Former Air Force public affairs officer Robert Wilcox was given a unique opportunity to write about the combat experiences of a frontline naval squadron flying the rapidly retiring F-14 Tomcat. VF-41's time in the Tomcat was usually personified with their shootdown of two Libyan MiGs in the early '80s, but their resurgence in the later '90s earned them strong praise after their conversion to the strike fighter role.
Lots of attention is given to the turnaround that the skipper effected with his squadron after a few years of decline. The turnaround led to the squadron's tasking in the skies over Kosovo against the Serbs in 1999. The development of a new way to fight, and the need to train the newer, junior pilots into lethal warriors while dodging enemy fire takes up the majority of the book, and readers will come to know the members of the squadron well after Wilcox' treatment.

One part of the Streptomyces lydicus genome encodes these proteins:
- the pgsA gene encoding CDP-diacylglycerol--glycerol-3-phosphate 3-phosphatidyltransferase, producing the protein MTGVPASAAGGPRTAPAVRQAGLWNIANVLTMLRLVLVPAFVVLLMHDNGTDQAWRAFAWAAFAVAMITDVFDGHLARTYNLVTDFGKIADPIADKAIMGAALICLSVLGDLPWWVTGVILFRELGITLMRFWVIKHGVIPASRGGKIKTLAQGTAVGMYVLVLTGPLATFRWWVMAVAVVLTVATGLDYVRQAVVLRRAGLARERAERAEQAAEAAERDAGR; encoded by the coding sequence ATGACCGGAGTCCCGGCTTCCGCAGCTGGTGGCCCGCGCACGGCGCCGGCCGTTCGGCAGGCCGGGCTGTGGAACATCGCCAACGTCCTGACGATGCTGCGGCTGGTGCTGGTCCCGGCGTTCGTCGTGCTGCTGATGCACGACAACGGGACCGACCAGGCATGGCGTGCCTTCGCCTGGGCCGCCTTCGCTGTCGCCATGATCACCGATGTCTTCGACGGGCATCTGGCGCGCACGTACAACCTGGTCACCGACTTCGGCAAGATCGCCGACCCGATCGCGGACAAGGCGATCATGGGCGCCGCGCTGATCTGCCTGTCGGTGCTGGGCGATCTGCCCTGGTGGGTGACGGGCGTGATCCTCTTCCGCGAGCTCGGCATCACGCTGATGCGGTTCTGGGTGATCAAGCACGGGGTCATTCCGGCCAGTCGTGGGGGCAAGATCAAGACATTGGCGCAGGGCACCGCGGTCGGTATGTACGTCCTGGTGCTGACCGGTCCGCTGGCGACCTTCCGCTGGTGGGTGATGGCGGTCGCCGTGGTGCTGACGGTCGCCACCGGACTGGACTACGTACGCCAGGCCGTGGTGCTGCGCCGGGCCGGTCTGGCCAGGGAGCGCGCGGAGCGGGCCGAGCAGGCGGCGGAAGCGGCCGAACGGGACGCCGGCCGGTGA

While not as crisply written as Angles of Attack (by a former A-6 attack pilot from Desert Storm, since he was the author), the book is an uncommon opportunity to get a feel for they way that the Navy operates its squadrons, and the challenges that come with added responsibility and rank. Overall, the book makes a strong case for the Navy's ability to train and mold its leaders with a new generation of challenges, while making tis subjects all too human